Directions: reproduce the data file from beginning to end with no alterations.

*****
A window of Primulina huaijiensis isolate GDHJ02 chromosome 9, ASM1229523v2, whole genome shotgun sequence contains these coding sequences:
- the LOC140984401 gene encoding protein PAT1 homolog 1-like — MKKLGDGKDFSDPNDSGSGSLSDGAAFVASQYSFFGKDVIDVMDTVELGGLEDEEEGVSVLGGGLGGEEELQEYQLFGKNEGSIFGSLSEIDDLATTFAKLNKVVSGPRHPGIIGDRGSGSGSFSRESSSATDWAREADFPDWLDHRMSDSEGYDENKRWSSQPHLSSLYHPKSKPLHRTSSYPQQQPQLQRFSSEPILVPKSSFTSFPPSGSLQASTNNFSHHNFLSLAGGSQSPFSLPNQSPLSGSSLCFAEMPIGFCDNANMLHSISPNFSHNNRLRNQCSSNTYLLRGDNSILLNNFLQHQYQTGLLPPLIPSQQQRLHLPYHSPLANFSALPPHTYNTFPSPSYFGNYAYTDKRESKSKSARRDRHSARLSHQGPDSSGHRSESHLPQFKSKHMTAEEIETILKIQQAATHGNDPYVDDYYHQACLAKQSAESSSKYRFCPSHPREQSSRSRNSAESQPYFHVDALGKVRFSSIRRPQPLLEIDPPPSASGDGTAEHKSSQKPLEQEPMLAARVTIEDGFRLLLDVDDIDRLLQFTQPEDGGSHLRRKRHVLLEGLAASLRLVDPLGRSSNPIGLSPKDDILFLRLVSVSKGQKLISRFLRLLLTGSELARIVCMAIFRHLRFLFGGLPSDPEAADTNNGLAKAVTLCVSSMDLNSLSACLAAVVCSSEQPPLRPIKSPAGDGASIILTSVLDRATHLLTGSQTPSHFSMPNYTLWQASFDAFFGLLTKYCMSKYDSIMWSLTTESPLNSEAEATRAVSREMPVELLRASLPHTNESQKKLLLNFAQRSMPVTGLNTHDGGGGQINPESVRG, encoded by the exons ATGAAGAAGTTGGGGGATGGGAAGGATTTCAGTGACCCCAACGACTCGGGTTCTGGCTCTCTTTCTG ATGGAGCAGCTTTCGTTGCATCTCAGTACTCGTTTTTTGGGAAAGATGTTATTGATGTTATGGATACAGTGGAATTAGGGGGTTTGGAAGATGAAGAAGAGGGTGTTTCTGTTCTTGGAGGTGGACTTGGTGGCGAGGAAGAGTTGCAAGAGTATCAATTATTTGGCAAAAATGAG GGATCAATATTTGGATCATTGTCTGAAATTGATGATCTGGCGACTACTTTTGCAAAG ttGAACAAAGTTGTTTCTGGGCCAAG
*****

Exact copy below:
A window of Primulina huaijiensis isolate GDHJ02 chromosome 9, ASM1229523v2, whole genome shotgun sequence contains these coding sequences:
- the LOC140984401 gene encoding protein PAT1 homolog 1-like — MKKLGDGKDFSDPNDSGSGSLSDGAAFVASQYSFFGKDVIDVMDTVELGGLEDEEEGVSVLGGGLGGEEELQEYQLFGKNEGSIFGSLSEIDDLATTFAKLNKVVSGPRHPGIIGDRGSGSGSFSRESSSATDWAREADFPDWLDHRMSDSEGYDENKRWSSQPHLSSLYHPKSKPLHRTSSYPQQQPQLQRFSSEPILVPKSSFTSFPPSGSLQASTNNFSHHNFLSLAGGSQSPFSLPNQSPLSGSSLCFAEMPIGFCDNANMLHSISPNFSHNNRLRNQCSSNTYLLRGDNSILLNNFLQHQYQTGLLPPLIPSQQQRLHLPYHSPLANFSALPPHTYNTFPSPSYFGNYAYTDKRESKSKSARRDRHSARLSHQGPDSSGHRSESHLPQFKSKHMTAEEIETILKIQQAATHGNDPYVDDYYHQACLAKQSAESSSKYRFCPSHPREQSSRSRNSAESQPYFHVDALGKVRFSSIRRPQPLLEIDPPPSASGDGTAEHKSSQKPLEQEPMLAARVTIEDGFRLLLDVDDIDRLLQFTQPEDGGSHLRRKRHVLLEGLAASLRLVDPLGRSSNPIGLSPKDDILFLRLVSVSKGQKLISRFLRLLLTGSELARIVCMAIFRHLRFLFGGLPSDPEAADTNNGLAKAVTLCVSSMDLNSLSACLAAVVCSSEQPPLRPIKSPAGDGASIILTSVLDRATHLLTGSQTPSHFSMPNYTLWQASFDAFFGLLTKYCMSKYDSIMWSLTTESPLNSEAEATRAVSREMPVELLRASLPHTNESQKKLLLNFAQRSMPVTGLNTHDGGGGQINPESVRG, encoded by the exons ATGAAGAAGTTGGGGGATGGGAAGGATTTCAGTGACCCCAACGACTCGGGTTCTGGCTCTCTTTCTG ATGGAGCAGCTTTCGTTGCATCTCAGTACTCGTTTTTTGGGAAAGATGTTATTGATGTTATGGATACAGTGGAATTAGGGGGTTTGGAAGATGAAGAAGAGGGTGTTTCTGTTCTTGGAGGTGGACTTGGTGGCGAGGAAGAGTTGCAAGAGTATCAATTATTTGGCAAAAATGAG GGATCAATATTTGGATCATTGTCTGAAATTGATGATCTGGCGACTACTTTTGCAAAG ttGAACAAAGTTGTTTCTGGGCCAAG